Cyber security AwarenessOctober is officially National Cyber Security Awareness Month, something that couldn’t be any timelier, given the recent Equifax breach. Sadly, though, this incident is just the tip of the iceberg as far as breaches go. This year, breaches have been more frequent and more severe than those of years past with leaks like CloudBleed, the CIA Vault 7 leak, the RNC leak and the Verizon leak, demonstrating how vulnerable online data can be. Despite the uptick in breaches that consumers have no control over, good cybersecurity habits still remain the best way to keep your information safe. Continue reading as we reflect on the current state of cybersecurity, cybersecurity’s importance today and how you can adopt better cybersecurity habits.

How has cybersecurity fared this year?

While things aren’t all doom and gloom, the chronic frequency of breaches and security vulnerabilities reveals several things about the present state of cybersecurity.

Many cybersecurity concerns fall on consumers’ shoulders (for now)

While a number of personalized attacks, such as email phishing or malware infections, rely on targeting individuals, the big hacks that target entire systems or databases involve cybersecurity at the organizational level. Although consumers have no control over these attacks, at least not directly, the unfortunate reality is that information gained from these occurrences can be used to create more complex phishing social engineering scams to attack consumers. This effectively means that the consequences of bad organizational cybersecurity aren’t always internalized by companies, as consumers have the most to lose. As a result, some companies simply kick the can or pass the buck when it comes to cybersecurity, much to the frustration of consumers and watchdog agencies. To be fair, legislation addressing this issue has been proposed, and there do exist many companies which take cybersecurity seriously. Still, there seems to be a lack of accountability when it comes to major data breaches, leaving consumers left to fend for themselves.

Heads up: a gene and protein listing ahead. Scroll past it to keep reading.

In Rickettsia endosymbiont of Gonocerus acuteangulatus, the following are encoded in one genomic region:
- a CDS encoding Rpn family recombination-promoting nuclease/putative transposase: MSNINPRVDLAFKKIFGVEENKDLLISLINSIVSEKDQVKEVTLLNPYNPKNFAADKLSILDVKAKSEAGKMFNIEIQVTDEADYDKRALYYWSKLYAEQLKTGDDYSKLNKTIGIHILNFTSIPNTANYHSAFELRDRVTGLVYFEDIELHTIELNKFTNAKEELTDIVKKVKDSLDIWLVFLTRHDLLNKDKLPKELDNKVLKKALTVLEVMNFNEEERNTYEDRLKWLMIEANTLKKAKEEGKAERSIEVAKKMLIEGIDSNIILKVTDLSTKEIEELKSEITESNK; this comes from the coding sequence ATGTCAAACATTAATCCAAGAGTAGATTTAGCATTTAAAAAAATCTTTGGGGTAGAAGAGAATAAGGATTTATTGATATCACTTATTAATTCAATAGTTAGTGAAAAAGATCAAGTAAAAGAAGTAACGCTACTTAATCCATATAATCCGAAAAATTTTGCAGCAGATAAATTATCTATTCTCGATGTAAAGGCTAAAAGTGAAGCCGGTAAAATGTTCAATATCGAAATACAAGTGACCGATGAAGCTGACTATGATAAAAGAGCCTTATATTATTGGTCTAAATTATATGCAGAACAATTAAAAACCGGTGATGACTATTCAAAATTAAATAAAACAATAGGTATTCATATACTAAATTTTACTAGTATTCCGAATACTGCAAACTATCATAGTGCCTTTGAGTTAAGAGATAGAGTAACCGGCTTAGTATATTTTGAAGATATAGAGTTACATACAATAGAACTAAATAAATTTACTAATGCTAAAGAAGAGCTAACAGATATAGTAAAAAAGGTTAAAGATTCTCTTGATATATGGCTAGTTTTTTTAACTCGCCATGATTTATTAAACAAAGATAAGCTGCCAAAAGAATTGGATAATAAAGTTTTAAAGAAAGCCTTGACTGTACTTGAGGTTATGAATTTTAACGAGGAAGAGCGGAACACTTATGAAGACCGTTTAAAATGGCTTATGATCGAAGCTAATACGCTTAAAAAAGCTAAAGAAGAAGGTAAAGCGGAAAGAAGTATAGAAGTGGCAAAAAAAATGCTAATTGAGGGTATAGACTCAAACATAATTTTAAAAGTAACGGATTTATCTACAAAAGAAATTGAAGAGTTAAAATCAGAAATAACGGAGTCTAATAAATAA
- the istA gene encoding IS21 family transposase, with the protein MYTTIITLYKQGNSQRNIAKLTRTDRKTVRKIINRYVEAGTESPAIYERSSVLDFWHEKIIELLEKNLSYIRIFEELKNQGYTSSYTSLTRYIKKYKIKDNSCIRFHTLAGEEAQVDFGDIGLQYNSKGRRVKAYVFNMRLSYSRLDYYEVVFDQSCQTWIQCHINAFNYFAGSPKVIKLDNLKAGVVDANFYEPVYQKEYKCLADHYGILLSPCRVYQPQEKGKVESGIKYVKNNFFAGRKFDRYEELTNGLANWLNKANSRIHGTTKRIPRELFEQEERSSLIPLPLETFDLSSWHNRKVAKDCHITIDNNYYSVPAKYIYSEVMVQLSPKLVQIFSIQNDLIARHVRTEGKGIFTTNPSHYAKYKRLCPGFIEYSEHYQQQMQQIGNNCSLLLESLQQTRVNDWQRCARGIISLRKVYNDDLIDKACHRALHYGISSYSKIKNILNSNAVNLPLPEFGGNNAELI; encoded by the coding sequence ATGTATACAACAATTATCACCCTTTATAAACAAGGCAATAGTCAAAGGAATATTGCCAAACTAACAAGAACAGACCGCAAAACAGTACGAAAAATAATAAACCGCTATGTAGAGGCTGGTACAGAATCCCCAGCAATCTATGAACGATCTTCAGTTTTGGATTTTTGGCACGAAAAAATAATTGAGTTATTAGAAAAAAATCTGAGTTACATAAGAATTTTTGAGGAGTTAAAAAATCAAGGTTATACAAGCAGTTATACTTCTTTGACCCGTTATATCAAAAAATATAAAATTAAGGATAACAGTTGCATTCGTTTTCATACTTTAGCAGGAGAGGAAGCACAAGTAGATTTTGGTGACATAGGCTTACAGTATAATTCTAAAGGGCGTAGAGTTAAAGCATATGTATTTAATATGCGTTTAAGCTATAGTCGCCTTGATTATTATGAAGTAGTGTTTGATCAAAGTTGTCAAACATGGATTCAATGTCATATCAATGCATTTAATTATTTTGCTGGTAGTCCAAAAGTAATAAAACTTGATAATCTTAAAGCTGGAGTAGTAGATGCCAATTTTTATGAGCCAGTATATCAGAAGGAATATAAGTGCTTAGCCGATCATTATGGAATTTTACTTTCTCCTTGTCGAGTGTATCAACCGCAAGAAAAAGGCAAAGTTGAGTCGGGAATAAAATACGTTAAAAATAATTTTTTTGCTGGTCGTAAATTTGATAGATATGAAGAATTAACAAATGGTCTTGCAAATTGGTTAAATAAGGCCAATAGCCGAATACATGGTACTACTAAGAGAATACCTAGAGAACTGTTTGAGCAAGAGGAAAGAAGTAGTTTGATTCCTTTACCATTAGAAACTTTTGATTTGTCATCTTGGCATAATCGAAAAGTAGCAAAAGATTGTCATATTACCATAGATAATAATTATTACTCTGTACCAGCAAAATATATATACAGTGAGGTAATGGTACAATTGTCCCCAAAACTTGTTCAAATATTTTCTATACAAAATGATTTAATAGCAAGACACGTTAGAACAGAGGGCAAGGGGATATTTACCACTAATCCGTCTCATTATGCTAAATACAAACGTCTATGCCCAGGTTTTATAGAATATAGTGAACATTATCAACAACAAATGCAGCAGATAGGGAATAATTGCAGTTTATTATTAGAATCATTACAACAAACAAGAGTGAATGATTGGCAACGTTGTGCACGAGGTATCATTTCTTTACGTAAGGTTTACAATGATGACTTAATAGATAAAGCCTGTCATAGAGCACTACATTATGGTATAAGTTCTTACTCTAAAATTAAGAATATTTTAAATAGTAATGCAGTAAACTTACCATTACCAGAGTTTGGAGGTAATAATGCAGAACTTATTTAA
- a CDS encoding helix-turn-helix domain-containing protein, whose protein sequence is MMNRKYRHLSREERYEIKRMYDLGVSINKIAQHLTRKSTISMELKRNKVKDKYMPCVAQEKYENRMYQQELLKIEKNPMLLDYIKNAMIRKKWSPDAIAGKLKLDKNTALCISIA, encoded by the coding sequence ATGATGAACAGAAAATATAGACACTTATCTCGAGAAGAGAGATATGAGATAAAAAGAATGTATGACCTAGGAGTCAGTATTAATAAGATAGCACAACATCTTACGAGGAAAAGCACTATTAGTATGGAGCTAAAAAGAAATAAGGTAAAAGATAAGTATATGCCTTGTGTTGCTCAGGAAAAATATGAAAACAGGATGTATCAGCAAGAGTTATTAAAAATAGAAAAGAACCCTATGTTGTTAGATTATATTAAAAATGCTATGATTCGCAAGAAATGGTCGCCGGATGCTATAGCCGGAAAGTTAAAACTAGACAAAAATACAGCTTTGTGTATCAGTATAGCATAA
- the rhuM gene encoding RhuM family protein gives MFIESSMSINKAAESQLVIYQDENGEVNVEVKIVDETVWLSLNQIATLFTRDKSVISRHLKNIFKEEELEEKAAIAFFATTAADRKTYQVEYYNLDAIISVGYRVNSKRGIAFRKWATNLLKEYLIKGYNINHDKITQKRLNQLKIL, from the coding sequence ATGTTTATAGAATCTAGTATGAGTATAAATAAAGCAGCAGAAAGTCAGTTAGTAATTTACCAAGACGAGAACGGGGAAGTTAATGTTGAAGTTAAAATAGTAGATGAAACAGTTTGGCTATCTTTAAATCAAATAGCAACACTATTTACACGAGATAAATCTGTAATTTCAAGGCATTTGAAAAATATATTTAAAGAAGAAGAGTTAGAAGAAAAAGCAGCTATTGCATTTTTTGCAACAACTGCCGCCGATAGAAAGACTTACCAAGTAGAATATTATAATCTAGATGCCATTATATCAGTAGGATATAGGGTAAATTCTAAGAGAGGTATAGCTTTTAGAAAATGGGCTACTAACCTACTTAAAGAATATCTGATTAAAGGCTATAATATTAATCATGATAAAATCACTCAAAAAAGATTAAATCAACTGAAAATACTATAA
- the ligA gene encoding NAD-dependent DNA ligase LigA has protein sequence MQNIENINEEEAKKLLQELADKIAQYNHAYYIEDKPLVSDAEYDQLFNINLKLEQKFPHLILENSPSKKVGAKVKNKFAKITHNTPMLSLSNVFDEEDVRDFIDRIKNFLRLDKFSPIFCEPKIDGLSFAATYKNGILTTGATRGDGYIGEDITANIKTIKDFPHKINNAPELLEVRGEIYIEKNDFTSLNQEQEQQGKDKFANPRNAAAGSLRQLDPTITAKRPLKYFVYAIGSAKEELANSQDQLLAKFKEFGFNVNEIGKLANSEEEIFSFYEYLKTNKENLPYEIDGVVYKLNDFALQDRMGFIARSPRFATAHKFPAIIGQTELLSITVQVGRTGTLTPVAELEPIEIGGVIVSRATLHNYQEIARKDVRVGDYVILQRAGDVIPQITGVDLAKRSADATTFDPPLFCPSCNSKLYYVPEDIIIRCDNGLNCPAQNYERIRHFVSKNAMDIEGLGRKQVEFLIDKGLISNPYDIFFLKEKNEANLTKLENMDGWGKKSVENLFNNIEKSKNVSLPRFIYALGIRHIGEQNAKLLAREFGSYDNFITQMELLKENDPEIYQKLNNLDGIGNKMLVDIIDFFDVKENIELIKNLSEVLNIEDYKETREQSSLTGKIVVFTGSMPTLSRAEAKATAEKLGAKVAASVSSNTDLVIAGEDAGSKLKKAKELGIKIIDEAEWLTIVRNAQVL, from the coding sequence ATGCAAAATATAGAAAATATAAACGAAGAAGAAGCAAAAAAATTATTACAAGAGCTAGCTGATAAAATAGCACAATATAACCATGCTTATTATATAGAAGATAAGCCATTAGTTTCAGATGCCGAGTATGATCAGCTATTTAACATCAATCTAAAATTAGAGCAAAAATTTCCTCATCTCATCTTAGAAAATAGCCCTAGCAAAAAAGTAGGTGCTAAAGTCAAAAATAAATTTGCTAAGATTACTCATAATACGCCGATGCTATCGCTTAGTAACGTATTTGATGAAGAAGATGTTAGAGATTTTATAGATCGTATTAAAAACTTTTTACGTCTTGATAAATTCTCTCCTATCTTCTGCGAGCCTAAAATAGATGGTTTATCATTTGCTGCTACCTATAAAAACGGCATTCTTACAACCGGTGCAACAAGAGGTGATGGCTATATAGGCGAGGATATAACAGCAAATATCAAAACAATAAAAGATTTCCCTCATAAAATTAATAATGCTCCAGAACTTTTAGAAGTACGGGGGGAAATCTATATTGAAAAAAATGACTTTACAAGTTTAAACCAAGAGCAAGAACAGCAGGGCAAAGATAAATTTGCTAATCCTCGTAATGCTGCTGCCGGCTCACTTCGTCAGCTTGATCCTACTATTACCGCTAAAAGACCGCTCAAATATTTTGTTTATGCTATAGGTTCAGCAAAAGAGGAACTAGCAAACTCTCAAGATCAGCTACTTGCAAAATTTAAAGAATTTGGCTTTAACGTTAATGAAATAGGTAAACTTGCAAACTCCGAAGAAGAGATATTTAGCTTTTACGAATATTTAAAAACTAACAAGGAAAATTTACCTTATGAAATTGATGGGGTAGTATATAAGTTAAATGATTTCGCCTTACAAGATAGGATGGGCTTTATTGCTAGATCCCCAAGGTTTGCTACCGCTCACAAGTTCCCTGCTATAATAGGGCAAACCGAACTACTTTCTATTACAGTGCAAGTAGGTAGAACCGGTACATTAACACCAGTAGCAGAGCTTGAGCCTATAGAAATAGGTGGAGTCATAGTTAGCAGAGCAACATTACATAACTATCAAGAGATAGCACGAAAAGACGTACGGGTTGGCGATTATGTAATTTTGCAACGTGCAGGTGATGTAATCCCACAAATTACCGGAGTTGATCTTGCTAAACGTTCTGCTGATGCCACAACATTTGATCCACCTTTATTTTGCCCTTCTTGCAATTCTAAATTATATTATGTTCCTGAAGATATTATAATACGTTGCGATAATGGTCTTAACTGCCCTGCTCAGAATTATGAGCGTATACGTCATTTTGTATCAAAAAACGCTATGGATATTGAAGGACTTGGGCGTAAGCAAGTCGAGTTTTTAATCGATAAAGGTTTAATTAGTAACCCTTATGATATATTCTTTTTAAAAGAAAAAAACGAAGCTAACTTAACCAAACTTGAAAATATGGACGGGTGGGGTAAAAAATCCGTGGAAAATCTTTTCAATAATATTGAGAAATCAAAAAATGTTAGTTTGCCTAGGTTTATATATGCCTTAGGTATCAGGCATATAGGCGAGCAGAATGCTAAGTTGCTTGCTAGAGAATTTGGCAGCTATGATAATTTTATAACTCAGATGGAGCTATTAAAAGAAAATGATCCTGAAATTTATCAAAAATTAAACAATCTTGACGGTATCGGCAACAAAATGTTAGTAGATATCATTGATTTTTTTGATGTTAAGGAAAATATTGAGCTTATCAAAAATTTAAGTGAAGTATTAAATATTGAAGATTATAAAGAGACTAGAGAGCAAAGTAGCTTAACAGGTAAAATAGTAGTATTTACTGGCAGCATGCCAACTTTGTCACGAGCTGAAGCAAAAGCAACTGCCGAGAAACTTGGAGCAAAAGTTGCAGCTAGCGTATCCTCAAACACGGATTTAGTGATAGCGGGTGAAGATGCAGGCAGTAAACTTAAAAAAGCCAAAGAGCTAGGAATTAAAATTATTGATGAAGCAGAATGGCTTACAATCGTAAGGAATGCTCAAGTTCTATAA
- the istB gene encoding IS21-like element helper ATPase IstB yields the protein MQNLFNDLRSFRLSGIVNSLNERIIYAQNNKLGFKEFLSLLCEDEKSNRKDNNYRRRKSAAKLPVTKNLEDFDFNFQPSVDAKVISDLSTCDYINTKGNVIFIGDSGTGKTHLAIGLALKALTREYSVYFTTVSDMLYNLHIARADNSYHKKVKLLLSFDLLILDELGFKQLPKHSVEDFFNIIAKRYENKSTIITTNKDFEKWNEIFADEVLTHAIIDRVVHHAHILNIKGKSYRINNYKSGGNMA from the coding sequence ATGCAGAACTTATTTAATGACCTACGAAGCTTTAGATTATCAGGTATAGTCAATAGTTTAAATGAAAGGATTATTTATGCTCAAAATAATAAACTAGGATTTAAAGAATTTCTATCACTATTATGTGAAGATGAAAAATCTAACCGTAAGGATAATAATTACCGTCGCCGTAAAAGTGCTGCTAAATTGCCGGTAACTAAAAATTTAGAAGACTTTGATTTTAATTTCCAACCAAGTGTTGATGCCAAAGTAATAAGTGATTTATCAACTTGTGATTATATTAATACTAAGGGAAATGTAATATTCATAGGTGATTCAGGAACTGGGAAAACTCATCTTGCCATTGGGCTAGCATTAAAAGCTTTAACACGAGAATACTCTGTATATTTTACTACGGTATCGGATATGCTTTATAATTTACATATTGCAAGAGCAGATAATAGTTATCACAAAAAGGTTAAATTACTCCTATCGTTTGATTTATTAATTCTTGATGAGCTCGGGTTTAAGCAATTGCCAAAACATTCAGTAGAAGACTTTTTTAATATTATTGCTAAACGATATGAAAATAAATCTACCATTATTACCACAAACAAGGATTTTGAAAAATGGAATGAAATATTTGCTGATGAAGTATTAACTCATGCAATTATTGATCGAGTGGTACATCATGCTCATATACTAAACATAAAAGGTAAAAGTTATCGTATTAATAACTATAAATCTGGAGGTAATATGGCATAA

Consumers are scared and tired

It’s hard to talk about cybersecurity without talking about fear and fatigue. A recent study shows that many Americans are more afraid of criminal hacking than they are about pollution, global warming, nuclear power, car accidents and other threats. Not only that, but consumers are likely very tired of hearing about breaches on a weekly basis. Although maintaining strong passwords and good cybersecurity habits, like the ones we shared last year, can help protect consumers, such habits can’t stop breaches or hacks from occurring. As such, some consumers may view breaches as a “regular” part of life and this can cause them to invest less time in their own cybersecurity, as some studies show. This, in turn, encourages hackers to continue their actions, as bad cybersecurity habits make their jobs easier.

What should you do?

Given the current state of cybersecurity, what can or should consumers do in order to best protect themselves? Here are some tips:

Don’t fall victim to fatigue